At a time when funding is increasingly scarce and private-sector sponsorships are critical to the successful implementation and maintenance of this type of programming, ACT is very pleased to have sponsorship partners like Labatt making contributions of this kind.
Charles M. Roy
AIDS Committee of Toronto
Money goes before Pride
Up until today, i had counted this year's Pride celebrations as being the best I've ever experienced. Never before have I felt so much synergy, empathy and goodwill from all involved -- gay or straight. That is, until I read Pride Fallout (NOW, July 5-11).
I don't think anyone is under any illusions regarding the cash cow that is Pride weekend. If people want to spend their money, let them spend. And if certain people, businesses and organizations profit, then so what? Big deal.
Well, it seems that profit is a big deal, as we now know that several establishments within the so-called "gay community" have consulted legal council to potentially bring action against the Pride Committee.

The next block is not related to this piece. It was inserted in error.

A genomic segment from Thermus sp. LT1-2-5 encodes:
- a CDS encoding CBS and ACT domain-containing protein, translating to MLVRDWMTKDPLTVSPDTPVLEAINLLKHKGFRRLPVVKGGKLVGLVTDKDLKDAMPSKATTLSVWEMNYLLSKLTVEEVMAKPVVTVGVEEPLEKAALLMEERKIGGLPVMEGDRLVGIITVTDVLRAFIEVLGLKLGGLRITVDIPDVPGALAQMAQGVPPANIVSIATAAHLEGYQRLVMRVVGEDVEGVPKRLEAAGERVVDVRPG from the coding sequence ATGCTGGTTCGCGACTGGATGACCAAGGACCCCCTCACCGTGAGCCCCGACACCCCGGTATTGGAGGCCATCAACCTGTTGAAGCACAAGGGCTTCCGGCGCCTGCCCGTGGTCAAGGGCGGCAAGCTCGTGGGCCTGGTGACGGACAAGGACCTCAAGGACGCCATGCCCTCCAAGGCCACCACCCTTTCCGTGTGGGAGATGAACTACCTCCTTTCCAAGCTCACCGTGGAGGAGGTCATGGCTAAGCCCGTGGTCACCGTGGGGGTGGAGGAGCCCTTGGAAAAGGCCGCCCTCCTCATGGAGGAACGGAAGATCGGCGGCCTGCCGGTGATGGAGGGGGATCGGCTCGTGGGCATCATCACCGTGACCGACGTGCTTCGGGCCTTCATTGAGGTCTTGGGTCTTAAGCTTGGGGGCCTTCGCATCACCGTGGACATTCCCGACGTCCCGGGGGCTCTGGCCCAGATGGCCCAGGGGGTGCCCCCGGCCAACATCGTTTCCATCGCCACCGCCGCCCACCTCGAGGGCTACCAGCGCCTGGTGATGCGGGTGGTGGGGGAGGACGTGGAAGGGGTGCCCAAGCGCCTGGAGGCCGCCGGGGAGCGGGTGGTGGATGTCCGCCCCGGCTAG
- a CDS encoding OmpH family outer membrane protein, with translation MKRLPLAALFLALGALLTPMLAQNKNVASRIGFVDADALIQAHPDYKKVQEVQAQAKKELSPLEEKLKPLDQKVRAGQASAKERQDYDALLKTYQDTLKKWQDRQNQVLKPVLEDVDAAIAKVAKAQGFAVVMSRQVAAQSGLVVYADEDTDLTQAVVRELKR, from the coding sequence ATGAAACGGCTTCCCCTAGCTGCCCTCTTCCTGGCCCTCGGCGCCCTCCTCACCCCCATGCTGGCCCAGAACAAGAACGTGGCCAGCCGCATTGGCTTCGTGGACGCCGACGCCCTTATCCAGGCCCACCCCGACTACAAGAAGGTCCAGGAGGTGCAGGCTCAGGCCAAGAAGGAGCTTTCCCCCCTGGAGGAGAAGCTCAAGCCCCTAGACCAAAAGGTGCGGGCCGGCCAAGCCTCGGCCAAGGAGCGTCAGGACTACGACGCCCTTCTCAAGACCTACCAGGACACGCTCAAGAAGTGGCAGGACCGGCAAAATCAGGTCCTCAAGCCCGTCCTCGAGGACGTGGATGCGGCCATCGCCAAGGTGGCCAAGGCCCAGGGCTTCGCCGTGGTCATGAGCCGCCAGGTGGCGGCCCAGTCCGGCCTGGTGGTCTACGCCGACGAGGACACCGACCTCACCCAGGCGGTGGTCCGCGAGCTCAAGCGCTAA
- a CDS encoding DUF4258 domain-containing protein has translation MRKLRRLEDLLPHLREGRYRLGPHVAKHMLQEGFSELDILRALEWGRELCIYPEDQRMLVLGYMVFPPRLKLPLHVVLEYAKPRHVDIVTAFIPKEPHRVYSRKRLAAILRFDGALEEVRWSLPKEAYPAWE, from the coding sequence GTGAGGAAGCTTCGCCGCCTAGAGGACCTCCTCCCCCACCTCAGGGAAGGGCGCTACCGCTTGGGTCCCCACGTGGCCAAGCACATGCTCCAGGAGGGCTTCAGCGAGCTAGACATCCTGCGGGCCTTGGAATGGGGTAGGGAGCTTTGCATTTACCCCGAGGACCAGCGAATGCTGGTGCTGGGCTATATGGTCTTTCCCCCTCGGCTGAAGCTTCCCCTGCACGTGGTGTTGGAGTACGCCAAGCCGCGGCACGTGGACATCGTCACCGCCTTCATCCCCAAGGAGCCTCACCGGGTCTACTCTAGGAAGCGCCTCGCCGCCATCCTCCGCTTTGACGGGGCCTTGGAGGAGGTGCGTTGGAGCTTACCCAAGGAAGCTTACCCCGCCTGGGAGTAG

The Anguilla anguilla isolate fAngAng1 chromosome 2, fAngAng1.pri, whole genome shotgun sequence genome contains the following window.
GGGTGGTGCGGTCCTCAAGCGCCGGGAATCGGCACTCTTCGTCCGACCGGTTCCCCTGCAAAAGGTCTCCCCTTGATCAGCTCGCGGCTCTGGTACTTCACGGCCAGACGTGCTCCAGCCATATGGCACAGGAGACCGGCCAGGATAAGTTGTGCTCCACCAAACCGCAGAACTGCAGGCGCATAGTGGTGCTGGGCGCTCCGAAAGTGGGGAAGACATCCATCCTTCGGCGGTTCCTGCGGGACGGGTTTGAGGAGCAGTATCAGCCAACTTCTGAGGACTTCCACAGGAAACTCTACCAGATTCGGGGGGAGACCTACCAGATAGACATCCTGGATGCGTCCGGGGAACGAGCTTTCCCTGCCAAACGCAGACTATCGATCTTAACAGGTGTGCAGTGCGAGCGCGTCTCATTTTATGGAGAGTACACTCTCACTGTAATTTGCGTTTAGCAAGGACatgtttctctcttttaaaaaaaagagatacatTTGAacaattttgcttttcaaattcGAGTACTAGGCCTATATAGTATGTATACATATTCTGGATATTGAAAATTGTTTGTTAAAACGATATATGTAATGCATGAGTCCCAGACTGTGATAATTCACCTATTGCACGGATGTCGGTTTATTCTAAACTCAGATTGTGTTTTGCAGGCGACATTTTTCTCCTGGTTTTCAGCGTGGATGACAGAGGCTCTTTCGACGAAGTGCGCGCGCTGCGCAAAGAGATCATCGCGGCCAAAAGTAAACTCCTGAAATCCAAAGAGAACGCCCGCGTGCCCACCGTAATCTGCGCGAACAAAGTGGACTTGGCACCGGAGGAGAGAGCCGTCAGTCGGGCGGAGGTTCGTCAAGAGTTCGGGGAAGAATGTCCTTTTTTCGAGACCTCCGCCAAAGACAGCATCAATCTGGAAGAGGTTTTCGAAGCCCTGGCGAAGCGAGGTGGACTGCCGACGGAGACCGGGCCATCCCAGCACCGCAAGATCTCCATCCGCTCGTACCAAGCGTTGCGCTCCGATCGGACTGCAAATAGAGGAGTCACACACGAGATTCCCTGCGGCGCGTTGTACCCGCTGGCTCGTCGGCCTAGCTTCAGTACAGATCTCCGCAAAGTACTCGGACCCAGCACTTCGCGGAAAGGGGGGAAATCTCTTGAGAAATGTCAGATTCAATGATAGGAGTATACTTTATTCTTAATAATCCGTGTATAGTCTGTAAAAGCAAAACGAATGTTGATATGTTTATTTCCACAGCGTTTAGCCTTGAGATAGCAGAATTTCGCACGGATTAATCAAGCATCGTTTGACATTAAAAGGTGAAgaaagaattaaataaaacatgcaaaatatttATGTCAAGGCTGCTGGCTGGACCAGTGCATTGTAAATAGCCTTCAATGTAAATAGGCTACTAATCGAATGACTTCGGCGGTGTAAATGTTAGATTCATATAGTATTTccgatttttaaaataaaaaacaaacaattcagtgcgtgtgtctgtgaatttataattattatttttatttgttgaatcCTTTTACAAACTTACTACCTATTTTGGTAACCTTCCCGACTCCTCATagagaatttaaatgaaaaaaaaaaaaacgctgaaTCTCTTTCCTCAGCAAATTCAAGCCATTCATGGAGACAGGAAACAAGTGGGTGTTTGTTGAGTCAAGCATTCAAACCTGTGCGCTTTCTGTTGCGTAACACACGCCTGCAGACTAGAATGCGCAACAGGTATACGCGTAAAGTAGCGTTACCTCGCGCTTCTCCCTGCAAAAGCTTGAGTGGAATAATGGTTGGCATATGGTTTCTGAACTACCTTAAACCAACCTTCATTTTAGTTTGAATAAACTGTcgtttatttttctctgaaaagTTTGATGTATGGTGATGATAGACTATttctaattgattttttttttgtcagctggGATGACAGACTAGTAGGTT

Why? Because the committee helped four establishments obtain extended licensing for Pride weekend.
I am shocked and saddened. And as a gay man, I am embarrassed that the rest of the city of Toronto has been exposed to such petty and greedy behaviour that makes the parade look like a sham.
Are we members of the gay "community" nothing more than economic units? Is this what Pride and having a place within the community means to these people?
I won't be patronizing these establishments any more now that I see what they are really all about. Shame on those who would attack the Pride Committee.
A house divided against itself cannot stand, and they are seeking to defame and besmirch a very important pillar of our community.
Glenn Curry, Toronto
Hormone therapy defended